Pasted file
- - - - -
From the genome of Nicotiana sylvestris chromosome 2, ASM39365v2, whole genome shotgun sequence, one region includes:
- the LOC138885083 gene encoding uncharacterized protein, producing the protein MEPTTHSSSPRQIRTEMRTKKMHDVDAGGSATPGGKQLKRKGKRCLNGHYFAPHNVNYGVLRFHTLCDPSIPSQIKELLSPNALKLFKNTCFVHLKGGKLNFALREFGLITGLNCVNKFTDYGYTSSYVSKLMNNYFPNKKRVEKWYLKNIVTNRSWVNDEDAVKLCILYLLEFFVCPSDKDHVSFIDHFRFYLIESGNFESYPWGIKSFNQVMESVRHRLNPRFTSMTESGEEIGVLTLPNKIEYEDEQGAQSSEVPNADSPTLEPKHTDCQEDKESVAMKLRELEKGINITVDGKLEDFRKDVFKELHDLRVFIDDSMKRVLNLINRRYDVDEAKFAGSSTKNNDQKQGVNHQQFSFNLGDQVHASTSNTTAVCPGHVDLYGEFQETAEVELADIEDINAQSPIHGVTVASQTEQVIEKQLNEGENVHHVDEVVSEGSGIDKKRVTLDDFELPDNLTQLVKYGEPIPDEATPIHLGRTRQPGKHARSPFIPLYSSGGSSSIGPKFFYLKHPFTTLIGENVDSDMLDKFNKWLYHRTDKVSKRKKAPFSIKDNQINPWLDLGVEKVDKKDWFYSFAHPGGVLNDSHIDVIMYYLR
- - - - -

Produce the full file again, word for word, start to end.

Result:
From the genome of Nicotiana sylvestris chromosome 2, ASM39365v2, whole genome shotgun sequence, one region includes:
- the LOC138885083 gene encoding uncharacterized protein, producing the protein MEPTTHSSSPRQIRTEMRTKKMHDVDAGGSATPGGKQLKRKGKRCLNGHYFAPHNVNYGVLRFHTLCDPSIPSQIKELLSPNALKLFKNTCFVHLKGGKLNFALREFGLITGLNCVNKFTDYGYTSSYVSKLMNNYFPNKKRVEKWYLKNIVTNRSWVNDEDAVKLCILYLLEFFVCPSDKDHVSFIDHFRFYLIESGNFESYPWGIKSFNQVMESVRHRLNPRFTSMTESGEEIGVLTLPNKIEYEDEQGAQSSEVPNADSPTLEPKHTDCQEDKESVAMKLRELEKGINITVDGKLEDFRKDVFKELHDLRVFIDDSMKRVLNLINRRYDVDEAKFAGSSTKNNDQKQGVNHQQFSFNLGDQVHASTSNTTAVCPGHVDLYGEFQETAEVELADIEDINAQSPIHGVTVASQTEQVIEKQLNEGENVHHVDEVVSEGSGIDKKRVTLDDFELPDNLTQLVKYGEPIPDEATPIHLGRTRQPGKHARSPFIPLYSSGGSSSIGPKFFYLKHPFTTLIGENVDSDMLDKFNKWLYHRTDKVSKRKKAPFSIKDNQINPWLDLGVEKVDKKDWFYSFAHPGGVLNDSHIDVIMYYLR